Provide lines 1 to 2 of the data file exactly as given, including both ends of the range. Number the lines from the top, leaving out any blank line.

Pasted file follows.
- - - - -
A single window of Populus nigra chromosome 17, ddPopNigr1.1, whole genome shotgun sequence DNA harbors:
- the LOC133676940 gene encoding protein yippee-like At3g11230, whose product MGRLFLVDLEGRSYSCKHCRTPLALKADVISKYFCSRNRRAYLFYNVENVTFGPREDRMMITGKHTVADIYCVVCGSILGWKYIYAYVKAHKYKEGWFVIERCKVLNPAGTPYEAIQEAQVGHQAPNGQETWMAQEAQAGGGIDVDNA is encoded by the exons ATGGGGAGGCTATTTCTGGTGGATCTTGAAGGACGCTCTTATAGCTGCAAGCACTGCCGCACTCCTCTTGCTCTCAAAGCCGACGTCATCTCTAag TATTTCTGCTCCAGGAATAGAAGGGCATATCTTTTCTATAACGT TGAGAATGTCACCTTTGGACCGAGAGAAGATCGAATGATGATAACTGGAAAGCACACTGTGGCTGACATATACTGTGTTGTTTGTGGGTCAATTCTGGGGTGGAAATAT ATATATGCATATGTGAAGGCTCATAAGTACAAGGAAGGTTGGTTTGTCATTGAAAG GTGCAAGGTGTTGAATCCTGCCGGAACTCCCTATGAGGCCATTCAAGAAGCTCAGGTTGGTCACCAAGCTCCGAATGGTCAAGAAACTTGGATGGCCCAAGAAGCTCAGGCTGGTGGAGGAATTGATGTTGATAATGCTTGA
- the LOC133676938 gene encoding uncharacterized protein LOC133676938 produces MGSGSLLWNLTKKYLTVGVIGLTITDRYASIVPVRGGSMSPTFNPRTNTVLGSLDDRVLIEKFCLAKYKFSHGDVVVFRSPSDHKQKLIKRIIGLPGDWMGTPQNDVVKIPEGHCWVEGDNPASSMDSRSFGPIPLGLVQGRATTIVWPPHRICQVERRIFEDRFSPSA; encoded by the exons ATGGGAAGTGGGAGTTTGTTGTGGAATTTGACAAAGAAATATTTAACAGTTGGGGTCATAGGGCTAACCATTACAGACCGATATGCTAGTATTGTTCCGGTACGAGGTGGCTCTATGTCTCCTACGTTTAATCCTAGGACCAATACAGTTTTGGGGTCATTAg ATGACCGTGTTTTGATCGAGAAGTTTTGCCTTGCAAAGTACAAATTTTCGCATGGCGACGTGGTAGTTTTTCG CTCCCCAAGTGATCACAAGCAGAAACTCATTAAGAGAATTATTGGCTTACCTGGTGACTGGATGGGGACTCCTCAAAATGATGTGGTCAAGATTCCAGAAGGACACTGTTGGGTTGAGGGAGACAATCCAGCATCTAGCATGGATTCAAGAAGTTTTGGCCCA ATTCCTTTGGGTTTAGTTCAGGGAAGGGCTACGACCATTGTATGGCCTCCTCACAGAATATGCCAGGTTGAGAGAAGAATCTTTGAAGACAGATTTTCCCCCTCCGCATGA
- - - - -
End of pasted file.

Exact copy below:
A single window of Populus nigra chromosome 17, ddPopNigr1.1, whole genome shotgun sequence DNA harbors:
- the LOC133676940 gene encoding protein yippee-like At3g11230, whose product MGRLFLVDLEGRSYSCKHCRTPLALKADVISKYFCSRNRRAYLFYNVENVTFGPREDRMMITGKHTVADIYCVVCGSILGWKYIYAYVKAHKYKEGWFVIERCKVLNPAGTPYEAIQEAQVGHQAPNGQETWMAQEAQAGGGIDVDNA is encoded by the exons ATGGGGAGGCTATTTCTGGTGGATCTTGAAGGACGCTCTTATAGCTGCAAGCACTGCCGCACTCCTCTTGCTCTCAAAGCCGACGTCATCTCTAag TATTTCTGCTCCAGGAATAGAAGGGCATATCTTTTCTATAACGT TGAGAATGTCACCTTTGGACCGAGAGAAGATCGAATGATGATAACTGGAAAGCACACTGTGGCTGACATATACTGTGTTGTTTGTGGGTCAATTCTGGGGTGGAAATAT ATATATGCATATGTGAAGGCTCATAAGTACAAGGAAGGTTGGTTTGTCATTGAAAG GTGCAAGGTGTTGAATCCTGCCGGAACTCCCTATGAGGCCATTCAAGAAGCTCAGGTTGGTCACCAAGCTCCGAATGGTCAAGAAACTTGGATGGCCCAAGAAGCTCAGGCTGGTGGAGGAATTGATGTTGATAATGCTTGA